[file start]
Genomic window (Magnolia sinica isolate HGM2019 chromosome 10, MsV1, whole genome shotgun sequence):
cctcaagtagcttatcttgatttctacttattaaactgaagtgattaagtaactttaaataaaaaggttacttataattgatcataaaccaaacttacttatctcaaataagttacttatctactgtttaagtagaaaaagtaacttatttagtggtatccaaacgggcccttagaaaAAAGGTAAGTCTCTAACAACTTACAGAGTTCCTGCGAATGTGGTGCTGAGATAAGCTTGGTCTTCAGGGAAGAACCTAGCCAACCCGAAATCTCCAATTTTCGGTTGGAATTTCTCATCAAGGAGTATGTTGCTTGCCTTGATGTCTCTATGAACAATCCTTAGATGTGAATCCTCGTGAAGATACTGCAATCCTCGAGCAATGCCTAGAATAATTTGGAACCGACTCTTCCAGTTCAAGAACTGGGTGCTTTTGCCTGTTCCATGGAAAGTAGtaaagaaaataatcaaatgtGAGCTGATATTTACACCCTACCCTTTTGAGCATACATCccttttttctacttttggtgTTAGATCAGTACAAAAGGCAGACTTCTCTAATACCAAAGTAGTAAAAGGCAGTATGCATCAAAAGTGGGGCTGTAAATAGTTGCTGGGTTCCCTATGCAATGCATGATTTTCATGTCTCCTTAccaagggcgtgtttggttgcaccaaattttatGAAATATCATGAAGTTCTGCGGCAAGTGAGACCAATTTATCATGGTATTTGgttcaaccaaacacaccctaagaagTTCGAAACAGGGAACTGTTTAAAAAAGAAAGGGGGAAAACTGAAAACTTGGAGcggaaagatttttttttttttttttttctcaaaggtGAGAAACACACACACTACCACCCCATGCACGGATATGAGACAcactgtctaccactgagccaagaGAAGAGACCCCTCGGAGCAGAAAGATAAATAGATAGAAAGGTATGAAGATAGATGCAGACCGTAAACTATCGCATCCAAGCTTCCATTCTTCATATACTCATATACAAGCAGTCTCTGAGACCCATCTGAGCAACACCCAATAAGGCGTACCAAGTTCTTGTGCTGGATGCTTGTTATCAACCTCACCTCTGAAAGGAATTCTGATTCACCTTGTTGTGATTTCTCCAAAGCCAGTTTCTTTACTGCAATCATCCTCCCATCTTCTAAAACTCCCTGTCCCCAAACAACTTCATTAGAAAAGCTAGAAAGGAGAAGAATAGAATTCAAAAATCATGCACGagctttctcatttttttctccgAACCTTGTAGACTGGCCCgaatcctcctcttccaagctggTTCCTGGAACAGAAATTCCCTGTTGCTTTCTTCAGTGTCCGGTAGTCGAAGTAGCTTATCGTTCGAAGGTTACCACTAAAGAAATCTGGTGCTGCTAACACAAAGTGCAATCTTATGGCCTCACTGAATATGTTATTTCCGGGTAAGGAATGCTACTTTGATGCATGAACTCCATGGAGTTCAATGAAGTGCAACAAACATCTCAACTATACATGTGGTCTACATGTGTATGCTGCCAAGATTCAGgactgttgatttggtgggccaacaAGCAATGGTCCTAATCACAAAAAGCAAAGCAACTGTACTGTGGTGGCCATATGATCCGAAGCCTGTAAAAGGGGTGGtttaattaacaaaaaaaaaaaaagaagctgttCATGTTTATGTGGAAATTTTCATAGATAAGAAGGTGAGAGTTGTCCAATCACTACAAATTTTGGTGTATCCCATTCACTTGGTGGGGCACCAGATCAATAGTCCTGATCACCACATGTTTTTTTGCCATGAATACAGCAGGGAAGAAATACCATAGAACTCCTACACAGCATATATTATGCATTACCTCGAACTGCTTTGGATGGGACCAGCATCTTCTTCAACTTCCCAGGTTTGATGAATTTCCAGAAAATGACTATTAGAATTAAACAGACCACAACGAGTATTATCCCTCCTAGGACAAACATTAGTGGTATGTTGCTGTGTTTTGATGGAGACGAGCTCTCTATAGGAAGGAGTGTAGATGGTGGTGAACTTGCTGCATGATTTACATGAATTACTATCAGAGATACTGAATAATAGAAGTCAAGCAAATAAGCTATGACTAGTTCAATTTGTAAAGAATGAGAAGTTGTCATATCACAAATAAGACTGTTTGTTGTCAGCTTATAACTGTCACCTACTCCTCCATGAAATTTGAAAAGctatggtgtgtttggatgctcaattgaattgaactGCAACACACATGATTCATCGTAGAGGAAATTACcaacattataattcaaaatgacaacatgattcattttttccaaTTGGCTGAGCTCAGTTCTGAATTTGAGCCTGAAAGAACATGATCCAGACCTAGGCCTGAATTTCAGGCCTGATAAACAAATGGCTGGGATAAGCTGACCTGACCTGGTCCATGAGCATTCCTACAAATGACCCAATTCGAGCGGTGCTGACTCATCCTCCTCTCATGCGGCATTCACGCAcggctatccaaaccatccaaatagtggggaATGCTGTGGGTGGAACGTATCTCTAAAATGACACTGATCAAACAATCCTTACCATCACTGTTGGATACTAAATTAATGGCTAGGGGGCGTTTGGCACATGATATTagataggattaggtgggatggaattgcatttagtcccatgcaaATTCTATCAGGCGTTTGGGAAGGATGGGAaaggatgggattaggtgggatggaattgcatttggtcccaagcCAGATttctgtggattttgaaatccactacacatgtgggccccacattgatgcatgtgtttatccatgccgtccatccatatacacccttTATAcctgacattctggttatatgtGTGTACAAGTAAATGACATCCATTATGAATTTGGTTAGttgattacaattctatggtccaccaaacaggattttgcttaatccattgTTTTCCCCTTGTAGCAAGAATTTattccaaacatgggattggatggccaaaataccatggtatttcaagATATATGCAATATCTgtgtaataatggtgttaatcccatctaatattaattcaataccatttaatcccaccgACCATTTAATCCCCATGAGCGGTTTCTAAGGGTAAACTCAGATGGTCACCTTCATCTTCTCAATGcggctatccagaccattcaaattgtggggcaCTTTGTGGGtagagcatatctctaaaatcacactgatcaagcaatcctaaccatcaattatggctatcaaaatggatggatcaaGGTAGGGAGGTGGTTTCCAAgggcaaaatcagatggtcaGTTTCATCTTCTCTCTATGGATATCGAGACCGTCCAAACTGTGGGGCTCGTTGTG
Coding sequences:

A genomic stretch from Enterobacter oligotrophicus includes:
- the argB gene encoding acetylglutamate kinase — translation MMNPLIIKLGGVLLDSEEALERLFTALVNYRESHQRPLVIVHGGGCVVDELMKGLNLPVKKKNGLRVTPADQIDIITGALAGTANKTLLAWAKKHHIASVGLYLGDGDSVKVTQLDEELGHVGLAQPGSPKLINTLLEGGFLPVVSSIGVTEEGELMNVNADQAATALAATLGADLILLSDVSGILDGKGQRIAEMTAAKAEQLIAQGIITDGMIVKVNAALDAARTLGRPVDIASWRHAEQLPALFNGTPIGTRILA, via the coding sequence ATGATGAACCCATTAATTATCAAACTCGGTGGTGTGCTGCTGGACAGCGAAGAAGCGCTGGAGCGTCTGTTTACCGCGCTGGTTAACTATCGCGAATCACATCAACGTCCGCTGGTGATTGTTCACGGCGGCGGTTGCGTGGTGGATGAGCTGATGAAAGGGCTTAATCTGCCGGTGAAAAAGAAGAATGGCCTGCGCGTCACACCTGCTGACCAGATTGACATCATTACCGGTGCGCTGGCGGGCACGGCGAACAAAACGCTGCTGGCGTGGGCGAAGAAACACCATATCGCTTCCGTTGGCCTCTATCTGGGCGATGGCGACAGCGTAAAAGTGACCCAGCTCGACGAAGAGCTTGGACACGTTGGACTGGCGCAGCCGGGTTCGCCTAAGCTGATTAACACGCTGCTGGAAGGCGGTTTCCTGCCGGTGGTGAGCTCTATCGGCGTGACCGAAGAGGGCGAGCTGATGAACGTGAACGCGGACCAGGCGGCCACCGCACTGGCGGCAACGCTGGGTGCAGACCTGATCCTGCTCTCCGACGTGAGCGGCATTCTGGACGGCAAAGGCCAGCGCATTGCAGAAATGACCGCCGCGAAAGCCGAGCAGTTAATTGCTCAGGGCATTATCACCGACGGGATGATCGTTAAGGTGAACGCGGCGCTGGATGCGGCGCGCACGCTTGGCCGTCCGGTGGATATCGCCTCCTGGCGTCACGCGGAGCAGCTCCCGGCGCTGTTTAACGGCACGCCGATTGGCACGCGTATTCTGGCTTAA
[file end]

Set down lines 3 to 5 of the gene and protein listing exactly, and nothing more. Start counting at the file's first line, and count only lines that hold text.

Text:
Coding sequences:

A genomic stretch from Enterobacter oligotrophicus includes:
- the argB gene encoding acetylglutamate kinase — translation MMNPLIIKLGGVLLDSEEALERLFTALVNYRESHQRPLVIVHGGGCVVDELMKGLNLPVKKKNGLRVTPADQIDIITGALAGTANKTLLAWAKKHHIASVGLYLGDGDSVKVTQLDEELGHVGLAQPGSPKLINTLLEGGFLPVVSSIGVTEEGELMNVNADQAATALAATLGADLILLSDVSGILDGKGQRIAEMTAAKAEQLIAQGIITDGMIVKVNAALDAARTLGRPVDIASWRHAEQLPALFNGTPIGTRILA, via the coding sequence ATGATGAACCCATTAATTATCAAACTCGGTGGTGTGCTGCTGGACAGCGAAGAAGCGCTGGAGCGTCTGTTTACCGCGCTGGTTAACTATCGCGAATCACATCAACGTCCGCTGGTGATTGTTCACGGCGGCGGTTGCGTGGTGGATGAGCTGATGAAAGGGCTTAATCTGCCGGTGAAAAAGAAGAATGGCCTGCGCGTCACACCTGCTGACCAGATTGACATCATTACCGGTGCGCTGGCGGGCACGGCGAACAAAACGCTGCTGGCGTGGGCGAAGAAACACCATATCGCTTCCGTTGGCCTCTATCTGGGCGATGGCGACAGCGTAAAAGTGACCCAGCTCGACGAAGAGCTTGGACACGTTGGACTGGCGCAGCCGGGTTCGCCTAAGCTGATTAACACGCTGCTGGAAGGCGGTTTCCTGCCGGTGGTGAGCTCTATCGGCGTGACCGAAGAGGGCGAGCTGATGAACGTGAACGCGGACCAGGCGGCCACCGCACTGGCGGCAACGCTGGGTGCAGACCTGATCCTGCTCTCCGACGTGAGCGGCATTCTGGACGGCAAAGGCCAGCGCATTGCAGAAATGACCGCCGCGAAAGCCGAGCAGTTAATTGCTCAGGGCATTATCACCGACGGGATGATCGTTAAGGTGAACGCGGCGCTGGATGCGGCGCGCACGCTTGGCCGTCCGGTGGATATCGCCTCCTGGCGTCACGCGGAGCAGCTCCCGGCGCTGTTTAACGGCACGCCGATTGGCACGCGTATTCTGGCTTAA